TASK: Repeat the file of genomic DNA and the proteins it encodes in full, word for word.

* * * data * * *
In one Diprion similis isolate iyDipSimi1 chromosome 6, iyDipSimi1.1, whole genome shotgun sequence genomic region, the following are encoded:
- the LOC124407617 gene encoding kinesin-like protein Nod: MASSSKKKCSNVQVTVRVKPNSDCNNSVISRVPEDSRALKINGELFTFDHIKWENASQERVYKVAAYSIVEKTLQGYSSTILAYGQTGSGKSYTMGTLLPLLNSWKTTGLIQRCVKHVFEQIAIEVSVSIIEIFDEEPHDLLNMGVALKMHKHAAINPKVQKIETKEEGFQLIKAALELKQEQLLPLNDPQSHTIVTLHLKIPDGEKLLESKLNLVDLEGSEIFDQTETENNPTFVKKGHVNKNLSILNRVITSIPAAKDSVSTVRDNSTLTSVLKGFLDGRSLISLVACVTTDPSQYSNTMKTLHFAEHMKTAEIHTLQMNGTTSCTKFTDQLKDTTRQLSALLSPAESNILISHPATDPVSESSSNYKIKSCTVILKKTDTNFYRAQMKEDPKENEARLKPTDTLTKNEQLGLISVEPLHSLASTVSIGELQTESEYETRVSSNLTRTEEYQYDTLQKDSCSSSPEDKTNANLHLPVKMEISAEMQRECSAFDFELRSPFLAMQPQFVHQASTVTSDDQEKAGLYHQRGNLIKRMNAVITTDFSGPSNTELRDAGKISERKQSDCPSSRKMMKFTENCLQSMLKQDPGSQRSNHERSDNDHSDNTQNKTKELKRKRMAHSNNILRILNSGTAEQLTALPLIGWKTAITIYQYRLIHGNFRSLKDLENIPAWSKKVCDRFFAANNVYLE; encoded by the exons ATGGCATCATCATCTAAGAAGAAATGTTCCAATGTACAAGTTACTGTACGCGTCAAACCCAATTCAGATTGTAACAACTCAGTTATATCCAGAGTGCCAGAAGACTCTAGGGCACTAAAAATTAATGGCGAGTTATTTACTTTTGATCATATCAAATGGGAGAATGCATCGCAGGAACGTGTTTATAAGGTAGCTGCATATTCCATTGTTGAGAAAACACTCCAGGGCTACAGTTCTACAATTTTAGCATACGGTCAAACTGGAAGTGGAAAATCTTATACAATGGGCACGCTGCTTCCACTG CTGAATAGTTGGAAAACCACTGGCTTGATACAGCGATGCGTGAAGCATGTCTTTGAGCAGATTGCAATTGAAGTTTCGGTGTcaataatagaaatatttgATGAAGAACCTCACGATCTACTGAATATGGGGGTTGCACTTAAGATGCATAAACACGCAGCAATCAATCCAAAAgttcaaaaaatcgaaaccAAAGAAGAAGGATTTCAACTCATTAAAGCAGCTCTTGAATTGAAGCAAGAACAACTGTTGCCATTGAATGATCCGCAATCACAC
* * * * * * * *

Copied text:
In one Diprion similis isolate iyDipSimi1 chromosome 6, iyDipSimi1.1, whole genome shotgun sequence genomic region, the following are encoded:
- the LOC124407617 gene encoding kinesin-like protein Nod: MASSSKKKCSNVQVTVRVKPNSDCNNSVISRVPEDSRALKINGELFTFDHIKWENASQERVYKVAAYSIVEKTLQGYSSTILAYGQTGSGKSYTMGTLLPLLNSWKTTGLIQRCVKHVFEQIAIEVSVSIIEIFDEEPHDLLNMGVALKMHKHAAINPKVQKIETKEEGFQLIKAALELKQEQLLPLNDPQSHTIVTLHLKIPDGEKLLESKLNLVDLEGSEIFDQTETENNPTFVKKGHVNKNLSILNRVITSIPAAKDSVSTVRDNSTLTSVLKGFLDGRSLISLVACVTTDPSQYSNTMKTLHFAEHMKTAEIHTLQMNGTTSCTKFTDQLKDTTRQLSALLSPAESNILISHPATDPVSESSSNYKIKSCTVILKKTDTNFYRAQMKEDPKENEARLKPTDTLTKNEQLGLISVEPLHSLASTVSIGELQTESEYETRVSSNLTRTEEYQYDTLQKDSCSSSPEDKTNANLHLPVKMEISAEMQRECSAFDFELRSPFLAMQPQFVHQASTVTSDDQEKAGLYHQRGNLIKRMNAVITTDFSGPSNTELRDAGKISERKQSDCPSSRKMMKFTENCLQSMLKQDPGSQRSNHERSDNDHSDNTQNKTKELKRKRMAHSNNILRILNSGTAEQLTALPLIGWKTAITIYQYRLIHGNFRSLKDLENIPAWSKKVCDRFFAANNVYLE; encoded by the exons ATGGCATCATCATCTAAGAAGAAATGTTCCAATGTACAAGTTACTGTACGCGTCAAACCCAATTCAGATTGTAACAACTCAGTTATATCCAGAGTGCCAGAAGACTCTAGGGCACTAAAAATTAATGGCGAGTTATTTACTTTTGATCATATCAAATGGGAGAATGCATCGCAGGAACGTGTTTATAAGGTAGCTGCATATTCCATTGTTGAGAAAACACTCCAGGGCTACAGTTCTACAATTTTAGCATACGGTCAAACTGGAAGTGGAAAATCTTATACAATGGGCACGCTGCTTCCACTG CTGAATAGTTGGAAAACCACTGGCTTGATACAGCGATGCGTGAAGCATGTCTTTGAGCAGATTGCAATTGAAGTTTCGGTGTcaataatagaaatatttgATGAAGAACCTCACGATCTACTGAATATGGGGGTTGCACTTAAGATGCATAAACACGCAGCAATCAATCCAAAAgttcaaaaaatcgaaaccAAAGAAGAAGGATTTCAACTCATTAAAGCAGCTCTTGAATTGAAGCAAGAACAACTGTTGCCATTGAATGATCCGCAATCACAC